The Rise of the Dutch Kingdom

The Rise of the Dutch Kingdom

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Excerpt: ...to Paris that being minister to The Hague was as good fun as an evening at vaudeville. This, however, was merely the beginning. Much else was to follow soon. Here we have a country becoming every day more like a French department. And what did the thinking part of the nation do? It continued its petty political quarrels as if it consisted of a lot of villagers engaged in the habitual row in the local vestry. The Orangeistic party of these years reminds us strongly of those pious supporters of the Pope who wish to see the whole kingdom of Italy go to smash in order that his Holiness may return to govern a city which during many previous centuries of his august rule was turned into a byword for civic mismanagement and municipal corruption. The Orangeists sat in their little corner and jeered at everything the patriots did. But they lacked the courage and the conviction to come forward and assist in such constructive work as the revolutionary parties tried to perform. In previous chapters we have had a chance to talk with considerable irritation about much of what the Patriots did. Do not expect the historian to read through the twenty-three volumes of speeches of the assembly, to study the twelve volumes of Wagenaar containing the history of those three years, to wade through the endless documents addressed to free citizens, and not to feel a personal resentment against his ancestors, who, while the country was in such grave danger, talked and talked and talked without any regard to the threatening facts about them. It is true that very much can be said in defense of the Patriotic statesmen. They had never enjoyed any political training. For centuries they and their families had been kept out of all governmental institutions. They had not even been allowed to run their own town meeting. There had been no school for parliamentary methods or oratory. And since the death of Paulus they had not possessed a leader of sufficient influence to force one...show more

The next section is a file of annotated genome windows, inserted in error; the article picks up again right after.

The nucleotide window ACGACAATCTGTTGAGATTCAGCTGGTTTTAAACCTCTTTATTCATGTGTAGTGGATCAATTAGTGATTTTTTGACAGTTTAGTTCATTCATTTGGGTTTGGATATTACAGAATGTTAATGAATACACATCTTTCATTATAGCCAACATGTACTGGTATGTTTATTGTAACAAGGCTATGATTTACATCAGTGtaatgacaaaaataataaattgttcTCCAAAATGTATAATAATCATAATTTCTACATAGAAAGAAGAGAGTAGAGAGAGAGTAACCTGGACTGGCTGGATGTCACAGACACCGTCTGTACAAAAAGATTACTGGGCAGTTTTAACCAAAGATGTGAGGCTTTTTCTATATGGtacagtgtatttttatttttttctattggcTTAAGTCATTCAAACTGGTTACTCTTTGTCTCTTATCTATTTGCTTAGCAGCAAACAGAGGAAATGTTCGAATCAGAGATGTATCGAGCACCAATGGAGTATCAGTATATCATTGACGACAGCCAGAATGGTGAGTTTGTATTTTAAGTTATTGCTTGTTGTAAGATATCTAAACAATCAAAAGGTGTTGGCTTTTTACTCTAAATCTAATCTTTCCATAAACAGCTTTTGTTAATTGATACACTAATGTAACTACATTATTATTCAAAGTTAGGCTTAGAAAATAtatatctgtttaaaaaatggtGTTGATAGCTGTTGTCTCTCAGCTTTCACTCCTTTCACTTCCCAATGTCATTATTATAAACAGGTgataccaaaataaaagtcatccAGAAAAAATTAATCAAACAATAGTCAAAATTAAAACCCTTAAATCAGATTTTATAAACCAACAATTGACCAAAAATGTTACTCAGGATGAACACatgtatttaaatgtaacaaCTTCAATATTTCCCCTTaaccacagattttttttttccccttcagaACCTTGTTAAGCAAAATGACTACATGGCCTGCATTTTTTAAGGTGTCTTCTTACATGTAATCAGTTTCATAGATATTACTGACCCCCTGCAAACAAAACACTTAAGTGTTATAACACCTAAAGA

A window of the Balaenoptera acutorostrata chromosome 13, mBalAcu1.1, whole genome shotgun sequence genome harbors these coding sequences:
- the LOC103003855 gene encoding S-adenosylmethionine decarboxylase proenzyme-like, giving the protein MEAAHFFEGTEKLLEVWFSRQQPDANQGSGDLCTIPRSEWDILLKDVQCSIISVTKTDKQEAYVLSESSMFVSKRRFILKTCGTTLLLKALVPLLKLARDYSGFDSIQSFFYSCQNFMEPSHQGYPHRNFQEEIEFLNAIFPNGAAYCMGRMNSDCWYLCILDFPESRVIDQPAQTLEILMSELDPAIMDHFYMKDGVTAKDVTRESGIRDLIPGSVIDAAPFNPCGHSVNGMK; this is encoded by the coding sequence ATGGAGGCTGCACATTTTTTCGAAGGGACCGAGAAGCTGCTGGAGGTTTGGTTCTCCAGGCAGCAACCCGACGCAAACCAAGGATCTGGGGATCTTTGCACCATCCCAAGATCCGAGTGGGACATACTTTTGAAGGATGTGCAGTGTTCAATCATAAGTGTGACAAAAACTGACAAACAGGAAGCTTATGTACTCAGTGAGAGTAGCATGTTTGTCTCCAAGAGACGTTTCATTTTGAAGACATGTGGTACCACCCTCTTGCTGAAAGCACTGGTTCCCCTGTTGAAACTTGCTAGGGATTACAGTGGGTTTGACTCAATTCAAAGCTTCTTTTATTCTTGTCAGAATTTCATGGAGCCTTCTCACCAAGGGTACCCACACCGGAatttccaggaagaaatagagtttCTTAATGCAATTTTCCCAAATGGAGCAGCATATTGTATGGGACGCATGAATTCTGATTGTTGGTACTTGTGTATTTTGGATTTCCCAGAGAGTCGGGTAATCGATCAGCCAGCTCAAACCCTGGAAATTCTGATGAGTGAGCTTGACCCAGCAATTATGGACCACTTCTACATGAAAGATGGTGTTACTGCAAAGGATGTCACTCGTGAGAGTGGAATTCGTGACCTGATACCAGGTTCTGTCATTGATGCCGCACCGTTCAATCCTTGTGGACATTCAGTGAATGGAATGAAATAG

Product details

  • Paperback | 50 pages
  • 189 x 246 x 3mm | 109g
  • Rarebooksclub.com
  • United States
  • English
  • black & white illustrations
  • 1236696522
  • 9781236696526